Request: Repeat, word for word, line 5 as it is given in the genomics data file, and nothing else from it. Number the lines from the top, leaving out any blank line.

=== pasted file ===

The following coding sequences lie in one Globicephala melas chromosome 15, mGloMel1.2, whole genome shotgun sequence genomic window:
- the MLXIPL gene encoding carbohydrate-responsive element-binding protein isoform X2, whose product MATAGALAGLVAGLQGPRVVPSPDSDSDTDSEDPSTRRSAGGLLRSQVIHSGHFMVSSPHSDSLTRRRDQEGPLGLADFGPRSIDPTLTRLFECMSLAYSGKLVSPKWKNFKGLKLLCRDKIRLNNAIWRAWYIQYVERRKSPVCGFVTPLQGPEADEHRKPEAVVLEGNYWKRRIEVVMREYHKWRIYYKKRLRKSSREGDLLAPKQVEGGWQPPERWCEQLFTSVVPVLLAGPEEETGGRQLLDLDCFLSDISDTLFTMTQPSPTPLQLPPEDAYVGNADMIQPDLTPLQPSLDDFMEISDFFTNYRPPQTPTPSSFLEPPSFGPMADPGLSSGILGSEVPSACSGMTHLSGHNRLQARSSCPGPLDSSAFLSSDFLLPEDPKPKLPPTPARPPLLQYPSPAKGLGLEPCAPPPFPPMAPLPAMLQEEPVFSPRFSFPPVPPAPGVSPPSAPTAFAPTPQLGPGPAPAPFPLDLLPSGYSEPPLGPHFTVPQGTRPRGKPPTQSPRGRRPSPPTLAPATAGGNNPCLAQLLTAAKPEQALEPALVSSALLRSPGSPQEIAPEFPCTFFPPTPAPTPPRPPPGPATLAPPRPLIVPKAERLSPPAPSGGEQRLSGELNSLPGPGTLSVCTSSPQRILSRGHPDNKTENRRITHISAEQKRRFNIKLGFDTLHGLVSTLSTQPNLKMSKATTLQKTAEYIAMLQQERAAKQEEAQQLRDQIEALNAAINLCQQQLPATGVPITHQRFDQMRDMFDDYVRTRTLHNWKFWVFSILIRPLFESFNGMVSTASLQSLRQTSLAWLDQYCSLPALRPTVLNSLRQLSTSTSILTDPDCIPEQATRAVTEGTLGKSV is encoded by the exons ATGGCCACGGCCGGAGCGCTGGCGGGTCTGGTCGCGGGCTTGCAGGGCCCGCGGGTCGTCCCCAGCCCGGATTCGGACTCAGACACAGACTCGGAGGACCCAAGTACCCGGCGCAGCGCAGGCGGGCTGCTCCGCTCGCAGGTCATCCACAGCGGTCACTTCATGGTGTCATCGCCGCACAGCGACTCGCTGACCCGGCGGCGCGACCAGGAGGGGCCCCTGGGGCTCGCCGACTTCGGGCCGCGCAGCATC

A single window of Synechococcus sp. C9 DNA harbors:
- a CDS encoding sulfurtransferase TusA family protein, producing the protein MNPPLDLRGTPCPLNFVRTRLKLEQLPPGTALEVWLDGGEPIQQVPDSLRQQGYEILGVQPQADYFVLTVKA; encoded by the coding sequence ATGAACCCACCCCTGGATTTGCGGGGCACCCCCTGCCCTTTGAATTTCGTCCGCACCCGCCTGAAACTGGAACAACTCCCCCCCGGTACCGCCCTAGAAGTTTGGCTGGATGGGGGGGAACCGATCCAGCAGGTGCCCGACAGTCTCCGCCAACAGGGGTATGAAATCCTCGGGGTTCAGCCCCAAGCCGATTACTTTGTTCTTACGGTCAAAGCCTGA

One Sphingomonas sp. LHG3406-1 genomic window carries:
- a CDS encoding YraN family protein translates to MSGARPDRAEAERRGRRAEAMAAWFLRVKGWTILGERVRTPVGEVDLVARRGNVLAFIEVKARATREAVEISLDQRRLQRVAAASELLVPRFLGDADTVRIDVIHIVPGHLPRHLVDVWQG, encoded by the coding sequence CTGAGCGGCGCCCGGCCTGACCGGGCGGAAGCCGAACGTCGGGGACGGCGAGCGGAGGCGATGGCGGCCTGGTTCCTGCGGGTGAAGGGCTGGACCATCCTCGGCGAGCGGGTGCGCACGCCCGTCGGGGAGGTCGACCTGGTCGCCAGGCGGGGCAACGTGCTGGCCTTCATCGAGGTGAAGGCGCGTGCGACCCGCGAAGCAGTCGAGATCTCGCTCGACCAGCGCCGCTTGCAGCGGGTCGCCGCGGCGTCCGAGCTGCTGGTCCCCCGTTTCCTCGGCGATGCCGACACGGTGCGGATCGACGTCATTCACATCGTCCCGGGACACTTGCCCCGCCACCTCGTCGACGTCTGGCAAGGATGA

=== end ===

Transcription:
One Sphingomonas sp. LHG3406-1 genomic window carries: